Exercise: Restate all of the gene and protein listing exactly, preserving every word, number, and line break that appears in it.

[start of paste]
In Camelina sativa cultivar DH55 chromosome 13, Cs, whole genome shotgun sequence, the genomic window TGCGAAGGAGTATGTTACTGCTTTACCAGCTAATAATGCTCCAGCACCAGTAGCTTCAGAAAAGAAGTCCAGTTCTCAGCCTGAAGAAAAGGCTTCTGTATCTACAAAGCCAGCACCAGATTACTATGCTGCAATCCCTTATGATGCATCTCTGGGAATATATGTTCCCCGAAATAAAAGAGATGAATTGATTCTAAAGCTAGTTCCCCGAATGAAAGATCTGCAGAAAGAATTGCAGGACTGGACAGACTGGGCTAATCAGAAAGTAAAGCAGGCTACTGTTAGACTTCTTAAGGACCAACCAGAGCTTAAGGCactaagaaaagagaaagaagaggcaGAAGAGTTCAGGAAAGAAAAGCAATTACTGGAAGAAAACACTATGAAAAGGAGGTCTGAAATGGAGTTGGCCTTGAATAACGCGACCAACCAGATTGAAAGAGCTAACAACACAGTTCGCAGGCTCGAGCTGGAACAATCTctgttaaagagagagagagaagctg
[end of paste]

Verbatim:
In Camelina sativa cultivar DH55 chromosome 13, Cs, whole genome shotgun sequence, the genomic window TGCGAAGGAGTATGTTACTGCTTTACCAGCTAATAATGCTCCAGCACCAGTAGCTTCAGAAAAGAAGTCCAGTTCTCAGCCTGAAGAAAAGGCTTCTGTATCTACAAAGCCAGCACCAGATTACTATGCTGCAATCCCTTATGATGCATCTCTGGGAATATATGTTCCCCGAAATAAAAGAGATGAATTGATTCTAAAGCTAGTTCCCCGAATGAAAGATCTGCAGAAAGAATTGCAGGACTGGACAGACTGGGCTAATCAGAAAGTAAAGCAGGCTACTGTTAGACTTCTTAAGGACCAACCAGAGCTTAAGGCactaagaaaagagaaagaagaggcaGAAGAGTTCAGGAAAGAAAAGCAATTACTGGAAGAAAACACTATGAAAAGGAGGTCTGAAATGGAGTTGGCCTTGAATAACGCGACCAACCAGATTGAAAGAGCTAACAACACAGTTCGCAGGCTCGAGCTGGAACAATCTctgttaaagagagagagagaagctg